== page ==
I just mixed up Leader's WW miche and got a beautiful gluten window. I thought I was doing it the "right way" before but seeing the video (thanks) helped me by working the ball of dough out much thinner and stretching it the way he did. That was good!
Paddyscake - Thanks, I need to add a few more pictures of that bread because I've made it a few times and once I did oval loaves and those turned out pretty nice. It is really hard though to get the filling to be positioned correctly. Definately a work in progress.
I thought I would post an update since I finally had a breakthrough and hopefully if others see this it might help them too should they find themselves having a problem with the same thing.
There are a few things that contributed to my getting a denser crumb, which is not always a bad thing, btw. I love all bread open crumb or not. It is just that when you want an open crumb you want an open crumb!
I noticed this seemed to start with the various recipes I was making from Daniel Leader's book, Local Breads. Despite the errors I love the book only many recipes call for mixing much longer and at a much higher speed than the other books I use often which are Bread by Hamelman and Artisan Baking by Glezer. (Hmmm, makes me wonder if those speeds and times are also typos.)
This problem started while I was still using my KA mixer; partly due to the longer mixing of Leader's recipes but also because it was so inefficient with dough crawling up the hook and having to stop and start over and over I often mixed longer just from the sheer struggle. The overmixing just continued when I got my DLX because I was able to mix as long as I wanted with ease plus it is so much fun to watch. I think I was just plain whipping too much air into my dough. Also, many of the recipes I was trying had a lower hydration.
I decided to go back to the beginning of how I first learned to bake bread, mixing at a slower speed for less time, add more water, and fold 3 to 4 times during bulk fermentation. Voila! Beautiful open crumb.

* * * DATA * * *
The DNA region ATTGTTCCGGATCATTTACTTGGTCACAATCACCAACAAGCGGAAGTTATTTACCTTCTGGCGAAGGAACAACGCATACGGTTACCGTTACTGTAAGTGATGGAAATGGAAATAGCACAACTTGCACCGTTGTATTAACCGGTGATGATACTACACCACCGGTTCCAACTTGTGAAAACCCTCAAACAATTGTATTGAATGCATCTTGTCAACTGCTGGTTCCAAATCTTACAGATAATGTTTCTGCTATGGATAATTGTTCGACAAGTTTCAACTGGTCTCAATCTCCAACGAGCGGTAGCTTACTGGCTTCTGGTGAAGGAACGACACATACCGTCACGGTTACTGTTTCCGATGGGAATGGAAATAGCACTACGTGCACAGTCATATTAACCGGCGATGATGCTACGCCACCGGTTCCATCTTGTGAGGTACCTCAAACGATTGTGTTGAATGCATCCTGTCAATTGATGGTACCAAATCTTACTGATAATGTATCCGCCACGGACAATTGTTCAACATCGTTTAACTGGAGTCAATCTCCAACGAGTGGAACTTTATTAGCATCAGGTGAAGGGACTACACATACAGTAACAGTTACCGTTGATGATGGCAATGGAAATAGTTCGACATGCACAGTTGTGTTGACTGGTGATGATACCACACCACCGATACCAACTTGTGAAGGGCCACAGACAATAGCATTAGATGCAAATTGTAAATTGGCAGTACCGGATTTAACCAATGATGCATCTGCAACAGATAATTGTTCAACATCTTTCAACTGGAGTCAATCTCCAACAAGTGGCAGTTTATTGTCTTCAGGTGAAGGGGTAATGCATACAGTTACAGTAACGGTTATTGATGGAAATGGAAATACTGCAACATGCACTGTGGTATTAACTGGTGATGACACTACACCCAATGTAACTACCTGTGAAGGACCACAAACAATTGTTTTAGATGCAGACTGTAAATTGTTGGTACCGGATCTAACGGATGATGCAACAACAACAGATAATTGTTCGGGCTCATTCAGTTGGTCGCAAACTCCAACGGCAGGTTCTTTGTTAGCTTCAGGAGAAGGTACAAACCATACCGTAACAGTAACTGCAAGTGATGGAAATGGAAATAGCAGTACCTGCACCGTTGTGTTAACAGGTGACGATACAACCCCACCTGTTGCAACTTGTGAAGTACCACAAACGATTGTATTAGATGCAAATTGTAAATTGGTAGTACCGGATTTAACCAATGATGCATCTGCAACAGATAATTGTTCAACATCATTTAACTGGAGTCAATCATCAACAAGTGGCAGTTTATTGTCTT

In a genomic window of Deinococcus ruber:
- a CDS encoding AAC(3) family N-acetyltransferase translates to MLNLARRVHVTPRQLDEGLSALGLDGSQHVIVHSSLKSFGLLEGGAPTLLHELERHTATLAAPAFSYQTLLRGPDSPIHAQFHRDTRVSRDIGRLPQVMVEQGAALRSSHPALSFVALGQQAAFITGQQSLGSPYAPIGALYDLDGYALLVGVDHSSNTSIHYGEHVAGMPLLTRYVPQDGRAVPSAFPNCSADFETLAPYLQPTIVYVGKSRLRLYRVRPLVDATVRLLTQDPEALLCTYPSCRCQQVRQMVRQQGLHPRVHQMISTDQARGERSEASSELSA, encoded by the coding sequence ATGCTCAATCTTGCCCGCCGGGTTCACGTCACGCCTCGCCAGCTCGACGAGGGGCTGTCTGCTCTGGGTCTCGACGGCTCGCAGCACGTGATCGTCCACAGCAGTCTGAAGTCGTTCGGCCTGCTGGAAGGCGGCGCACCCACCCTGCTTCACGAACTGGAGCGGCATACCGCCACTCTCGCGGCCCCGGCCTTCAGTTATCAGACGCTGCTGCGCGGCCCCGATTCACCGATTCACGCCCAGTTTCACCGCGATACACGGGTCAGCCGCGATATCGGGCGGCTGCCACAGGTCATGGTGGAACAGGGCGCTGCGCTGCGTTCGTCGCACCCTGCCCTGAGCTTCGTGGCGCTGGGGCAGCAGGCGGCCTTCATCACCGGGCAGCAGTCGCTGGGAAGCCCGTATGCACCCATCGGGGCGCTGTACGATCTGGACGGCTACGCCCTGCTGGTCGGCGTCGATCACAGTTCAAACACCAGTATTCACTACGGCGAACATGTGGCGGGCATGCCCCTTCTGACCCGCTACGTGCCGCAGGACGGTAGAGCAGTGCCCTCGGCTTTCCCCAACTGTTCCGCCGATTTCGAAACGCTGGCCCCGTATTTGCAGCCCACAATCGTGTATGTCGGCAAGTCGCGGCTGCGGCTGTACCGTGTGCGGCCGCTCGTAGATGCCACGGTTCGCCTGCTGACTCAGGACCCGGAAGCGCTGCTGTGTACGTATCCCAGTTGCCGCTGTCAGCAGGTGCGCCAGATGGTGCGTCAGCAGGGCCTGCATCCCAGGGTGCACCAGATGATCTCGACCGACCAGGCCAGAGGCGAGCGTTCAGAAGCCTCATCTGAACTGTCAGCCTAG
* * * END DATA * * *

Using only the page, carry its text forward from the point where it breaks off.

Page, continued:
Also, I don't worry ever about the gluten window because I think the stage of development is so subjective and that was just screwing me up.
This has been my big bread white whale (Doughby Dick? aack. sorry). I'm pretty happy with most aspects of my bread, but I've never really been able to get the open crumb. (Though there are plentiful, though fairly regular, smaller holes, and the texture is usually quite nice and not heavy.) I feel like I've tried all sorts of different modifications. My starter seems plenty active... when it's firm, it quadruples in 6-7 hours. I've been using the basic sourdough recipes in Hammelman, Glezer and Silverton, so hydration hovering between 65 and 70% (never adding more flour, and I live in DC, so, esp in the summer, things are pretty humid). In one post a while ago, I thought it had to do with how I slashed the dough (but the nice open crumb I got that time turned out to be only in the section of bread that I cut into first).
I also keep things very light on the mixing, as well... just a few minutes after a 30-40 min autolyse. BUT... I've never folded more than once during bulk fermentation... after that fold, the dough has seemed pretty strong. But maybe the dough still needs more strength.
How long is your usual bulk ferment?
Also, just how gentle are you with the dough as you handle and shape it? Many books say to be careful (except for Nancy Silverton, who likes to put the yeast back in contact with new flour, so isn't shy about flattening out the bubbles). But then the shaping techniques seem like they'd at least make existing bubbles a lot smaller. What do you think?
I'm certainly no expert on this. I just realized I'm about to celebrate my one-year anniversary baking bread on December 16...yay! So I still have plenty of experience I need to get under my belt. :o)
I can have a bulk ferment anywhere from 2 hours to 4 or even longer at times. Just depends so much on other variables, as you know. I just found that developing the dough by folding rather than to mix longer at higher speeds in my mixer works so much better for getting open crumb.
As for shaping, that is another component I should have mentioned. I have seen some people really slap that dough around and flatten it but I found if I'm more gentle during shaping that helps a lot, too. I still feel I need a lot of work to get to the point where I am really happy with my shaping abilities.
Plus I should add that I notice if I don't let the final proof go as long that helps immensely with oven spring and preserving the open crumb. At least I think that matters since I realized one day that I was seriously overproofing and when I slashed the loaf would just kind of spread. Ugh.
I hope that helps a little. Maybe you'll get some other responses to help you as well. I'm going out of town for the next few days so I'll check back when I return.
Bottom line, it isn't rocket science but, gosh, there are a lot of things to know and learn! Just keep baking more bread.
Thanks, zolablue. Well, you're certainly doing something right. AND you've had it turn out both ways, which presumably means there's a variable that you're changing that's within your control (and not just extra superduper starter, or perfect ambient humidity or whatever). And it sounds like you're zeroing in on the variable, which is exciting.
Your comment about the shorter final proof definitely rings true. I do tend to get better results that way.
I'm also going away this weekend (assuming 95 isn't completely snowed under and/or iced over). But there will be some hours on the NJ Tpk during which I can design a good experiment. Results hopefully next week!